What is Mindsight? And How It Applies to You

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I just finished Mindsight The New Science of Personal Transformation by Daniel Siegel and wanted to summarize some of the main ideas into an easily accessible article. First of all, what is mindsight? This is an excerpt from Siegel’s book:

“Mindsight is a kind of focused attention that allows us to see the internal workings of our own minds. It helps us to be aware of our mental processes without being swept away by them, enables us to get ourselves off the autopilot of ingrained behaviors and habitual responses, and moves us beyond the reactive emotional loops we all have a tendency to get trapped in…The focusing skills that are part of mindsight make it possible to see what is inside, to accept it, and in the accepting to let it go, and, finally, to transform it.”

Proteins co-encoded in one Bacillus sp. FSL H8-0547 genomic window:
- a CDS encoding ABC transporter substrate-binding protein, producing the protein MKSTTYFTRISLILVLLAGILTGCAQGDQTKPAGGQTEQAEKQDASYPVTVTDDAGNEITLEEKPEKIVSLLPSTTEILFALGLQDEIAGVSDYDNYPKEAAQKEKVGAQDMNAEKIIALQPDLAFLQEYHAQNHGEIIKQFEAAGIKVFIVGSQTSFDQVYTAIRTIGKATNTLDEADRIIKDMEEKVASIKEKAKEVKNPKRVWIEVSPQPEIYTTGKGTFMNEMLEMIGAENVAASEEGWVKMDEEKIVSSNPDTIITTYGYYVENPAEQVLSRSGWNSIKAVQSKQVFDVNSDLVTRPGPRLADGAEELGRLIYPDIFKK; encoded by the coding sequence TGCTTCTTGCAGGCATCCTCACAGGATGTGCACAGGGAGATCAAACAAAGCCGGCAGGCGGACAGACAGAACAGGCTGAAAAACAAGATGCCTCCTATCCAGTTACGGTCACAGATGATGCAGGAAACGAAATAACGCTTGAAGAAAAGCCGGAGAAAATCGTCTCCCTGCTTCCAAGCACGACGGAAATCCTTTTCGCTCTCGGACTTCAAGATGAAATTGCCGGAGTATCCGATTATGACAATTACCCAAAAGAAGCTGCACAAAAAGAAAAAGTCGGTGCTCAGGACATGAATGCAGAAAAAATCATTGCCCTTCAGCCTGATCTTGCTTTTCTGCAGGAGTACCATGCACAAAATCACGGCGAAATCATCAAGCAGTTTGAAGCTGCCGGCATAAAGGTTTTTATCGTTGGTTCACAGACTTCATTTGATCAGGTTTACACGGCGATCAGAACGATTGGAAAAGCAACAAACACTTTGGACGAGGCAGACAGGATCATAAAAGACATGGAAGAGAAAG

In other words, mindsight is the capacity to label, analyze and clarify our internal emotional world and how it responds to the world around us. You might be asking yourself, as I did while reading this book: ‘This is a great concept, but where is the science?’

Siegel argues that when we are attentive, the neurons in our brain fire together and that part of your brain becomes activated. This firing amplifies neurplastcity in the brain, which helps us process our emotions. We are literally ‘waking up’ the part of the brain we need to process different emotions.

An example that Siegel gives to help demonstrate the idea of brain activation from mindsight is an experiment done with taxi drivers. The hippocampus is actually enlarged in taxi drivers. This is the part of the brain we use for spatial memory. In addition, Siegel explains, the brain goes on neural pruning sprees and removes neural connections to hone down the various circuits that are unused so brain is more specialized and efficient. Siegel suggests that research finds people with mindful awareness training have a shift in their brain towards ‘approach state’ that allows them to move toward rather than away from challenging situations—which is the brain signature of resilience.

Major Helpful Concepts of Mindsight: